January 18: Too high-falutin’

The past year made for a dominance of virtuoso piano and violin solos as well as the playing of obscure works.

Too high-falutin’
Sir – The January 16 Post had an article on the crescendo by the exclusive music academics guild protesting the IBA’s appointment of a non-member to head its classical radio station (“New boss at Voice of Music sparks major dissonance”).
As an ordinary listener, I welcome this change. The past year – evidently under the influence of teacher-connoisseurs – made for a dominance of virtuoso piano and violin solos, including one-instrument symphonies and opera arias, as well as the playing of obscure orchestral works.
These have a place in the conservatories, but not on government radio where the public seeks to enjoy good music.
Being singled out
Sir, – For the past several weeks, hadarat nashim, the marginalization of women, has been front and center in the news.
Initially, I was pleased that the media had finally taken notice of the lack of parity between men and women in Israel. My concern rose, however, when it became apparent that the battle was not exclusively about the covert and overt discrimination against women, but rather a subterfuge for anti-haredi pronouncements.
While I do not in any way condone the harassment of little girls walking to school or the relegation of women to the back of the bus, I question the way in which the situation is being examined.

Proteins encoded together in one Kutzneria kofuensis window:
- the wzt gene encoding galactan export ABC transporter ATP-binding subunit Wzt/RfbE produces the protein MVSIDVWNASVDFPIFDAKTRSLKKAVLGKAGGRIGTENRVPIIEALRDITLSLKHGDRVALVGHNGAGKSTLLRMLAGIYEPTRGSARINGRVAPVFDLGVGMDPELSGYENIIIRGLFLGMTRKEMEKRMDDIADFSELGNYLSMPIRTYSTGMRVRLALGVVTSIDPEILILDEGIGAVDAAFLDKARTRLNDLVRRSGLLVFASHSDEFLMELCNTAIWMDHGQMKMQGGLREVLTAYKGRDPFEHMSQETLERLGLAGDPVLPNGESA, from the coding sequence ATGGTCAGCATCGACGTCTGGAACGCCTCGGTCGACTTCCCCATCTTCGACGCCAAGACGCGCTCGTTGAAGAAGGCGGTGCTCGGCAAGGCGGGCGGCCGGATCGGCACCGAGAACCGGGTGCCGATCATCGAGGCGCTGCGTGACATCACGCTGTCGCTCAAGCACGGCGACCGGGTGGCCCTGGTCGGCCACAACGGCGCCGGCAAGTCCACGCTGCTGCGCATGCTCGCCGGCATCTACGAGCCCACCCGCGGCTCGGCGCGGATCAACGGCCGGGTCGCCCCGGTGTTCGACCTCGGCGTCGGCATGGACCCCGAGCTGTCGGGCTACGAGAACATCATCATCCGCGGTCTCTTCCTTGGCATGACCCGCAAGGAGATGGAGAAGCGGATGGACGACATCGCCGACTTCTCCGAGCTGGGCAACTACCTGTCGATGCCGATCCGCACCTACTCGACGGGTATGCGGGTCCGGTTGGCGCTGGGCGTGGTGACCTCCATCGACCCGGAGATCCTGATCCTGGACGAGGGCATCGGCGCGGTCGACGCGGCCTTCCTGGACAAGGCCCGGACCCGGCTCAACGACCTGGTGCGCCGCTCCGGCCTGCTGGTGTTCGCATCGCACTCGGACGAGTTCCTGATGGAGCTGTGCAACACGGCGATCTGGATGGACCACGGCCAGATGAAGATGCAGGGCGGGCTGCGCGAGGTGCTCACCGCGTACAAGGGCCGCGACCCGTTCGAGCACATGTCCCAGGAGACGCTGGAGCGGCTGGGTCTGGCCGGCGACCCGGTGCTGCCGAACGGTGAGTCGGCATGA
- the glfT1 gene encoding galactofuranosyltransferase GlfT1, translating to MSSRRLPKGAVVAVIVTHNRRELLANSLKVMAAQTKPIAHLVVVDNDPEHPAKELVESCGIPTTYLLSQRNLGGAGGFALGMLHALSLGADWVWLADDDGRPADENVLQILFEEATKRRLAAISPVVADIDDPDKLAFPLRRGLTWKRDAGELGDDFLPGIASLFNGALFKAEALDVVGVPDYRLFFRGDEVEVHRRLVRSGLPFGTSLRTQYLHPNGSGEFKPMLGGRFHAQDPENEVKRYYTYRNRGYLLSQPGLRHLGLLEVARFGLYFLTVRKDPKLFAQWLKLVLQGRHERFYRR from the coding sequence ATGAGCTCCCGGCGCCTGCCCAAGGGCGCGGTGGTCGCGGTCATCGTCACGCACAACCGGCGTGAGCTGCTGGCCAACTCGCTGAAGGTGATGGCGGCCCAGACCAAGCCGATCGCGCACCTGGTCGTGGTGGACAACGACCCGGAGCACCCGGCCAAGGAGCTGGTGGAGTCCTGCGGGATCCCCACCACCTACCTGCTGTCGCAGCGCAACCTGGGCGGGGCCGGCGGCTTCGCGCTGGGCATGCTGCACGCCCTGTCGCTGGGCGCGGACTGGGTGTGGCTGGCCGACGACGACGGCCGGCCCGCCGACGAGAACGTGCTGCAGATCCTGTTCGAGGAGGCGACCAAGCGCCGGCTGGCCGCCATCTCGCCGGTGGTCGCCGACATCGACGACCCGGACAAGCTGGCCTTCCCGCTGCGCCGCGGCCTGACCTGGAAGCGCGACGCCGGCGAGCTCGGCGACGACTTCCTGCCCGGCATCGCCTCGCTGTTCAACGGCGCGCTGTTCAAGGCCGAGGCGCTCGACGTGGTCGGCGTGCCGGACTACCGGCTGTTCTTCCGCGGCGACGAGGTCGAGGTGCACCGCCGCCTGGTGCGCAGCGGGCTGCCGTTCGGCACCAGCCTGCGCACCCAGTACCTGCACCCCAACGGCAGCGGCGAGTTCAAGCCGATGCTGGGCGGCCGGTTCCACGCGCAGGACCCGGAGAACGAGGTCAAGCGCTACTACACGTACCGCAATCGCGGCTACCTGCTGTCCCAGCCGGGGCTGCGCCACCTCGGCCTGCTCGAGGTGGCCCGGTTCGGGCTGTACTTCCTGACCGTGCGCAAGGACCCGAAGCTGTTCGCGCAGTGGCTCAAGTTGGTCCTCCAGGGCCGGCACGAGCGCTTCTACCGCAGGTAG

Instead of pointing fingers at blatant injustices that exist in haredi society, I suggest that the media also examine their own communities – secular, traditional and national-religious. Sexism and discrimination occur in all strata of society. It is neither fair nor representative to single out one group as the sole perpetrator of unjust acts.
Unfamiliar player
Sir, – Kol hakavod to Liat Collins for her well balanced piece on Yair Lapid (“Prime-time player,” My Word, January 15).
Collins could have gone all out, either with praise or by tearing Lapid down. She did neither, doing a favor to the many who do not read Hebrew and thus are not familiar with him.
Sir, – Liat Collins’s thoughtful Sunday columns are always a pleasure to read. The latest, on Yair Lapid’s move to politics, was no exception, offering a rather unconventional perspective from someone who never watched Lapid’s Friday night news magazine show on Channel 2, widely considered his main stepping stone into the political realm.
One detail irked me, though.
When discussing Lapid’s family, this is what Collins had to say: “His mother, Shulamit, is also a well-known writer.” Period.
Why the slight? Far from being “also,” Shulamit Lapid belongs to the small, exclusive group of leading living Hebrew authors, and is one whose versatile work as a novelist and playwright is widely appreciated and admired.
Sir, – In “Yair Lapid blames Israel’s problems on haredim, settlers and tycoons” (January 13), you quote him as saying, “How polite do you think it is to use a man’s dead father as an example in an argument with me?” If Lapid wants “polite,” he should stay out of politics.
It’s not prejudice
Sir, – What Jay Bushinsky (“Let the children stay,” A Different Perspective, January 13) fails to understand is that illegal “economic refugees” keep arriving in Israel. We cannot allow them to remain, as it will only encourage more and more to arrive. Their increasing numbers make them a burden on our society.